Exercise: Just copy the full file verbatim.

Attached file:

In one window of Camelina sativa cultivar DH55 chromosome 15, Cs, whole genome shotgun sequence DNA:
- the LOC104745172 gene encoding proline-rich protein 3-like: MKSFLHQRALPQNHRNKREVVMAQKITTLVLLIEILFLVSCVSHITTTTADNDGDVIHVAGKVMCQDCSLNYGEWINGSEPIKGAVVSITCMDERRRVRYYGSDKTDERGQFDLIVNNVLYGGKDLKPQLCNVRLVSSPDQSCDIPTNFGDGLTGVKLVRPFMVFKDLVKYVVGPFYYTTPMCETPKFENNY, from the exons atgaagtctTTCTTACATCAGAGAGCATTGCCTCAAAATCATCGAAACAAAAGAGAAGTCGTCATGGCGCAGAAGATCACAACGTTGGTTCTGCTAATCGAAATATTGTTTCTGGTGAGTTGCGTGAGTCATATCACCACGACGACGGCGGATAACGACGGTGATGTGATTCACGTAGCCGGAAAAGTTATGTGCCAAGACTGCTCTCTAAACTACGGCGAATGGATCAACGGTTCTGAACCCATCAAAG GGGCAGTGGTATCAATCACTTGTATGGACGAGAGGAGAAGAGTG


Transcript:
In one window of Camelina sativa cultivar DH55 chromosome 15, Cs, whole genome shotgun sequence DNA:
- the LOC104745172 gene encoding proline-rich protein 3-like: MKSFLHQRALPQNHRNKREVVMAQKITTLVLLIEILFLVSCVSHITTTTADNDGDVIHVAGKVMCQDCSLNYGEWINGSEPIKGAVVSITCMDERRRVRYYGSDKTDERGQFDLIVNNVLYGGKDLKPQLCNVRLVSSPDQSCDIPTNFGDGLTGVKLVRPFMVFKDLVKYVVGPFYYTTPMCETPKFENNY, from the exons atgaagtctTTCTTACATCAGAGAGCATTGCCTCAAAATCATCGAAACAAAAGAGAAGTCGTCATGGCGCAGAAGATCACAACGTTGGTTCTGCTAATCGAAATATTGTTTCTGGTGAGTTGCGTGAGTCATATCACCACGACGACGGCGGATAACGACGGTGATGTGATTCACGTAGCCGGAAAAGTTATGTGCCAAGACTGCTCTCTAAACTACGGCGAATGGATCAACGGTTCTGAACCCATCAAAG GGGCAGTGGTATCAATCACTTGTATGGACGAGAGGAGAAGAGTG